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NEW YORK

Negligence / Personal Injury
3 Years

with Discovery Rule for exposure to toxic substances

Wrongful Death
2 Years from date of death.
Medical Malpractice
2 1/2 years (3 years for other professional malpractice [legal, etc.]). Tolled for foreign object or continuous treatment. Statute runs from end of continuous treatment or discovery of foreign object [1 year]. *If the malpractice is fraudulently concealed, SOL is 6 years from when fraud is, or should have been, discovered. Infants: tolled, but not to exceed 10 years.
Malpractice (Other Professions)
Products Liability
3 Years
Intentional Torts
1 Year
Fraud
If defendant conceals negligence or injury, SOL of 6 years runs from discovery of the fraud.
Municipal Liability/Sovereign Immunity
Require notice of claim within 90 days of occurrence and commencement of suit within 1 year and 90 days of occurrence. Other Notice of Claim provisions apply to different political subdivisions and actions against the State may only be brought in the Court of Claims where a judge alone (no jury).
Discovery Rule
See specific rules for medical malpractice, toxic exposure (varies by substance as per different statutes), products liability.
Comparative Negligence
Applies and diminishes plaintiff's recovery by degree of plaintiff's degree of fault.
Charitable Immunity
Abolished
Disabilities
For infancy (18th birthday), incompetence, and insanity, statute runs from end of disability. Toll of 3 years, if SOL is 3 years or more. If SOL is less than 3 years, than it is extended by period of disability. For medical and dental malpractice, the maximum toll for an infant is 10 years.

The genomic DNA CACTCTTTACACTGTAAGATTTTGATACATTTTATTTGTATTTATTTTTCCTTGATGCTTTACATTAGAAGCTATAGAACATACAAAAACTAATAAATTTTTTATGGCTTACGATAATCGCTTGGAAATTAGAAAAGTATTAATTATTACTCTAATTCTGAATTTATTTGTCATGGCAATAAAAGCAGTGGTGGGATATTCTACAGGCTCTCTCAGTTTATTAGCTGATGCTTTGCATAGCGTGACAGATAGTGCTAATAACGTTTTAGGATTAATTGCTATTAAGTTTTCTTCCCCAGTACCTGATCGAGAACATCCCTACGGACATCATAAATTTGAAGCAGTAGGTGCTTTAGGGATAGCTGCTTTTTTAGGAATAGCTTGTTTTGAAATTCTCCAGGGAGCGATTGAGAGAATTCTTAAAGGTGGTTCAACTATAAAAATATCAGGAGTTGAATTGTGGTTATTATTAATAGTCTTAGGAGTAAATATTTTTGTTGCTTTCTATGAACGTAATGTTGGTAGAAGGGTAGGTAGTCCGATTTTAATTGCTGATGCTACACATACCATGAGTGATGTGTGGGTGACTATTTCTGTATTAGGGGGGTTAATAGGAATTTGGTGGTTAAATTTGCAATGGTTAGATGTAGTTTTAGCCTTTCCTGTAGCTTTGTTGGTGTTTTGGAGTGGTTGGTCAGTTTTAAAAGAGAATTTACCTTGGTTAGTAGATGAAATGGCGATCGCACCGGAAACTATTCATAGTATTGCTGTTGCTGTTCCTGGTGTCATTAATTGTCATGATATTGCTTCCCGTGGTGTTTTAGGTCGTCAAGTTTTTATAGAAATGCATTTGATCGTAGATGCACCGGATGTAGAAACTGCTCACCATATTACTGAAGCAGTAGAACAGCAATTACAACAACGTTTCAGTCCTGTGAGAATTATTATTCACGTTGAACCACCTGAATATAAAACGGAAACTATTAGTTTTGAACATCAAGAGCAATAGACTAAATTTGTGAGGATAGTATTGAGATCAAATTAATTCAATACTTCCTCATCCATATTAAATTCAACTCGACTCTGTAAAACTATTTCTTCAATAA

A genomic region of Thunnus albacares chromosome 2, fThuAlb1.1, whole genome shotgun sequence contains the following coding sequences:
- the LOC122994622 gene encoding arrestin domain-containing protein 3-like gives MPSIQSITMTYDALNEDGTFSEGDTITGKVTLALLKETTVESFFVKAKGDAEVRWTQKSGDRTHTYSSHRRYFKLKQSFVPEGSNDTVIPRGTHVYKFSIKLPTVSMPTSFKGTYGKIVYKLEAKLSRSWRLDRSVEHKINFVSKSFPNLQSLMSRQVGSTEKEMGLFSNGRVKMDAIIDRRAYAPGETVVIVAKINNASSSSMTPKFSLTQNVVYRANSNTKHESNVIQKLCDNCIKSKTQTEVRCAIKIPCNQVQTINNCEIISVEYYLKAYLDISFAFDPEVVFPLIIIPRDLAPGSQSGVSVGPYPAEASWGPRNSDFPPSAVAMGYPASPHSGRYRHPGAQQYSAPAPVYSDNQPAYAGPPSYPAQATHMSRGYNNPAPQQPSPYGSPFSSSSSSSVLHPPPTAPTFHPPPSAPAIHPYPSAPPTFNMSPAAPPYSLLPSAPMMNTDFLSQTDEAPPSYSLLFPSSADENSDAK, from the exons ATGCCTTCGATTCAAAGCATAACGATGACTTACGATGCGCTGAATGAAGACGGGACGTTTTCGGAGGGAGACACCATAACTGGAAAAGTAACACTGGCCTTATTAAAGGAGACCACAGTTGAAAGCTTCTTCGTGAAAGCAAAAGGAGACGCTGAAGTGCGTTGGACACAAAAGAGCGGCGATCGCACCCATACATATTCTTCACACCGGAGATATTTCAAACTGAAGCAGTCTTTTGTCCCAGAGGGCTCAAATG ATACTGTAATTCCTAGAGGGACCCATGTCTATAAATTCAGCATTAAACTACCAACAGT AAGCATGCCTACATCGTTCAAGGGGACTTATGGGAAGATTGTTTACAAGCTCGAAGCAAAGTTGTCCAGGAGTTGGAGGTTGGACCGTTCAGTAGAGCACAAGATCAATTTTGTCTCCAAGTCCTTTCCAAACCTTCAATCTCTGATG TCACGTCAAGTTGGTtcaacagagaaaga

Punitive Damages
Punitive damages may be awarded in cases of actual malice, or such wanton or reckless action as to infer malice or in personal injury actions based on negligence if such negligence amounts to flagrant misconduct. Separate trial held on the issue after a finding of liability and compensatory damages. Defendant's assets are placed in issue.
Attorneys’ Fees
In cases involving medical, dental, or podiatric malpractice, New York has enacted statutory limits on attorneys' fees that are far less than in all other types of cases. Normally, contingent attorneys' fees in New York are equal to 33 1/3% of the net recovery after the deduction of disbursements. Thus, in a typical case, if the net recovery is $3 million, the attorneys' fees would be $1 million (infant's cases may be different since the court sets the fee in such cases). In a medical malpractice case, however, the attorneys' fees would only be $450,000 since they are calculated on the following schedule: 30% of the first $250,000; 25% of the next $250,000; 20% of the next $500,000; 15% of the next $250,000; and only 10% of any amount over $1,250,000.
No-Fault Insurance
Applies
Consumer Fraud Complaint
New York Office of the Attorney General, Bureau of Consumer Frauds and Protection
http://www.oag.state.ny.us/bureaus/consumer_frauds/about.html
800-771-7755 (Consumer Hotline)

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